But this crisis showed that risk came also from other sources, out of the direct control of the supervisory authorities in a given jurisdiction. For example, the increasing asset prices were fueled by ample liquidity and credit conditions, which were often affected by international developments and financial flows. The borrowing in the international markets by the financial institutions was also affected by increasing fiscal and current accounts deficits, arising due to wrong policies that created imbalances in the saving-consumption behavior of most important economic players in the economy, including the households. It is now a question, whether some of these issues could be addressed by a more powerful role of the monetary policy. Financial integration, among other things, has also contributed in the rapid expansion of the financial activity, and many financial institutions have become too big for a single country. This has occurred at a time when, for the same reason, the “de facto” power of regulation has shifted away from the local supervisors toward their host counterparties. Hence, despite a steady trend of convergence between financial legislation in many countries, there are still marked differences that, particularly at a crisis situation, create strong tensions between public authorities in different countries.

A very strong effort by the public authorities in the world to address the abovementioned issues in order to improve the supervisory standards and superstructure is now underway. Both in the United States of America and in the European Union, the creation of special institutions is being envisaged, whose role will be to identify and control systemic risk through a different supervisory approach for financial institutions with systemic importance. At the same time, such financial institutions are expected to become subject of a more stringent regulatory framework in terms of capital and liquidity requirements, balance sheet composition and expansion, and governance relationships. Revising the liquidation procedures for similar financial institutions with cross-border presence is another area that will confront the public authorities in the world with a stronger challenge.

The main purpose of the reform of the financial regulatory framework will be to accommodate new incentives that will create a stronger environment for risk management in the financial industry. The main principle here is “prevention is the better cure”. In this regard, the perimeter of the supervision regulatory framework will be extended to include other important non-bank financial institutions and probably the bank holding companies. At the same time, the approach in the regulatory framework is expected to feature more automatic requirements (and less discretionary ones), as it tries to move toward more simplicity and clarity. The move toward simplicity and clarity, will certainly reduce manipulability and enhance transparency and credibility of the banking and financial activity. These changes will be complemented by similar ones in the area of customer protection and market transparency. The regulatory framework of the financial industry is also expected to be less pro-cyclical, as new interesting proposals are being identified to adopt a countercyclical approach for capital requirements, provisioning and accounting. Ensuring responsible governance for the banking and financial institutions is going to be another area of developments. New regulatory requirements and instruments to seek more involvement and higher responsibility of boards of directors for risk management and discourage uncontrolled risk undertaking are being identified. On the other hand, the supervisory authorities will need to strengthen their macro-prudential risk assessment capacities, by focusing more on systemic behaviors of the financial institutions. The central bank is expected to take a larger responsibility in this area, particularly in those countries where it did not use to have a strong supervisory role. Whatever the approach in this direction, the supervisors will need stronger legal powers which will ensure their ability to act in a timely and flexible way. As mentioned also above, procedures for managing distressed financial institutions and for crisis management will need to be revised to ensure stronger and more effective inter-institutional and cross-border cooperation, and in general to better address the potential conflict between ex-ante supervision and ex-post intervention.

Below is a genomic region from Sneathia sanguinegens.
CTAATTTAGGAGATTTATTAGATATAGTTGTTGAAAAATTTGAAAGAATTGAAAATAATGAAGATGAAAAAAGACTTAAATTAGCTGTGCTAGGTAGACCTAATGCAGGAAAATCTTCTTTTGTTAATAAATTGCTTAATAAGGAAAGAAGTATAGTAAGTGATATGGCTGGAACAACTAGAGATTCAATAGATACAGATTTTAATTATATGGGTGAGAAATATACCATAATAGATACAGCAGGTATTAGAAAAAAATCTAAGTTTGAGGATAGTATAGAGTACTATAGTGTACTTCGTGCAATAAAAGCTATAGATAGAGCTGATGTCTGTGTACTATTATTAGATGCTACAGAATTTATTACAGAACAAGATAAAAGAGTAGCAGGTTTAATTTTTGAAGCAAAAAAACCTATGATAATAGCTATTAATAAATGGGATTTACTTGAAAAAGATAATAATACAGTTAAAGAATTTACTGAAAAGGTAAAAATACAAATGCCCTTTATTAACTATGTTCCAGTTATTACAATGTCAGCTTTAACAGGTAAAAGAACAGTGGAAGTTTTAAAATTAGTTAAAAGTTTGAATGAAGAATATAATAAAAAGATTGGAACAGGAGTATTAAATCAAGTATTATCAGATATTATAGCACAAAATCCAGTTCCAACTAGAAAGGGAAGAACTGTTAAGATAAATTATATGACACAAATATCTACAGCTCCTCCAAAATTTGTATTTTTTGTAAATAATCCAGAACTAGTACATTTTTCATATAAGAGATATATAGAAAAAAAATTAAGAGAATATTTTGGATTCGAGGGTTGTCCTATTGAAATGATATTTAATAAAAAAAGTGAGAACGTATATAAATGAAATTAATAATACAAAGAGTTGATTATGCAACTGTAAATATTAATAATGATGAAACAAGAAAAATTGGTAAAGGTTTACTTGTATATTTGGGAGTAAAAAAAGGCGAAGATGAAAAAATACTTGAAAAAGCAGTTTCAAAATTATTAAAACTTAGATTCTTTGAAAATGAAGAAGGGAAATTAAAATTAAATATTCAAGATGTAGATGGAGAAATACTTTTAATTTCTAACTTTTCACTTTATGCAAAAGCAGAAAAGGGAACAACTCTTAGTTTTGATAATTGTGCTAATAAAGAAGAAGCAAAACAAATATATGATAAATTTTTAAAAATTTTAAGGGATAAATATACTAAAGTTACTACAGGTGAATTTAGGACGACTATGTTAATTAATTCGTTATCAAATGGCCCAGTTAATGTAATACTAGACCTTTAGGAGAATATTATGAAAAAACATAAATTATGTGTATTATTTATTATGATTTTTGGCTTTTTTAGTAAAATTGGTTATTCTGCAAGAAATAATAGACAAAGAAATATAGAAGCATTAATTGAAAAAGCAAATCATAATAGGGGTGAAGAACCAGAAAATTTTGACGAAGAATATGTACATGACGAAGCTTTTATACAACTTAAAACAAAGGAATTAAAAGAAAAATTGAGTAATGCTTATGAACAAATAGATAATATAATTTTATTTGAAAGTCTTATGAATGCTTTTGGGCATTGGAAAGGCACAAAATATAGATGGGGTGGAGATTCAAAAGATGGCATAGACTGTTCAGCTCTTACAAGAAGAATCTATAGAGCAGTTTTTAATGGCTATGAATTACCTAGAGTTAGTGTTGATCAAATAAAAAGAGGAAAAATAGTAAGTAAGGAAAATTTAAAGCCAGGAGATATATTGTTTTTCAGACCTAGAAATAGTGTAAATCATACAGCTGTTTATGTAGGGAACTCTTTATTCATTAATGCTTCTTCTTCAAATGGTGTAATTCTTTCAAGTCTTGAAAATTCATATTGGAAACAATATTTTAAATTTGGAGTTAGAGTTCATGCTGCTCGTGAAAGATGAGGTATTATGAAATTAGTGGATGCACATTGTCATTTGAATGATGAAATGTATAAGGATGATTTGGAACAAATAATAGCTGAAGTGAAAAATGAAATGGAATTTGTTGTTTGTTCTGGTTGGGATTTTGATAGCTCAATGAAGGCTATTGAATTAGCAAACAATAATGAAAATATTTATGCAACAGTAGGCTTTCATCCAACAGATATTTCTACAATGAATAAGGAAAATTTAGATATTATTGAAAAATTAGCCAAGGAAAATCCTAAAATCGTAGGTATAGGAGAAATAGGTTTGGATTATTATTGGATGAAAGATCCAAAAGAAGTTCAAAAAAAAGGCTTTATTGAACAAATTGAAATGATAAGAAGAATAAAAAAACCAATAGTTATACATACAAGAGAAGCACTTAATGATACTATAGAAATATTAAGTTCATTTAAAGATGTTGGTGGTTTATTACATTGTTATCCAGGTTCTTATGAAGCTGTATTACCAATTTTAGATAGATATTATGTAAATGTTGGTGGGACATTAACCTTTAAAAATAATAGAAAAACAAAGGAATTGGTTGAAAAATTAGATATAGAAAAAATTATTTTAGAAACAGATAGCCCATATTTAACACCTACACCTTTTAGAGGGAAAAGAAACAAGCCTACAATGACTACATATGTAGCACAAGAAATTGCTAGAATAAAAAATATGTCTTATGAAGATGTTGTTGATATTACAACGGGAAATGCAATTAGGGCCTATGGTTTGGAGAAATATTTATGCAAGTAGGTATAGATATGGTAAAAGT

This important process of financial regulatory reform is not without risks. I believe that the public authorities will pay particular attention to control the tendency for over-regulation, and to avoid a “blind” adoption of the regulatory changes as well as asymmetric/unilateral approach. Regulating more should mean regulating better. Undertaking risks is a natural thing for the financial industry in their valuable role of financial intermediation. Such undertaking of risk, when well identified and properly managed, is useful for increasing efficiency and returns of the activity, two important elements for a viable and solid on-going financial performance. Every country should certainly follow with particular attention the discussion and the changes that are being proposed for the financial regulatory reform, as this process will affect them for sure. In this regard, it is important for the public authorities to start a process that would analyze and assess the impact in their financial industry of the expected and well identified proposed changes. Clearly, the practical adoption of the proposed changes should be driven by the goal for achieving a higher convergence with international standards, but it should be determined by the characteristics of the national or regional financial system, and their development goals. In addition, focusing only at better regulating the financial industry, without addressing other important and probably unsustainable economic developments, is an asymmetric approach that will not deal properly with the risks to financial stability. In this regard, governments, businesses and households, should identify measures and adopt actions to reduce imbalances in their own balance sheets, as this will, on the other side, improve the quality of the financial industry and reduce risk.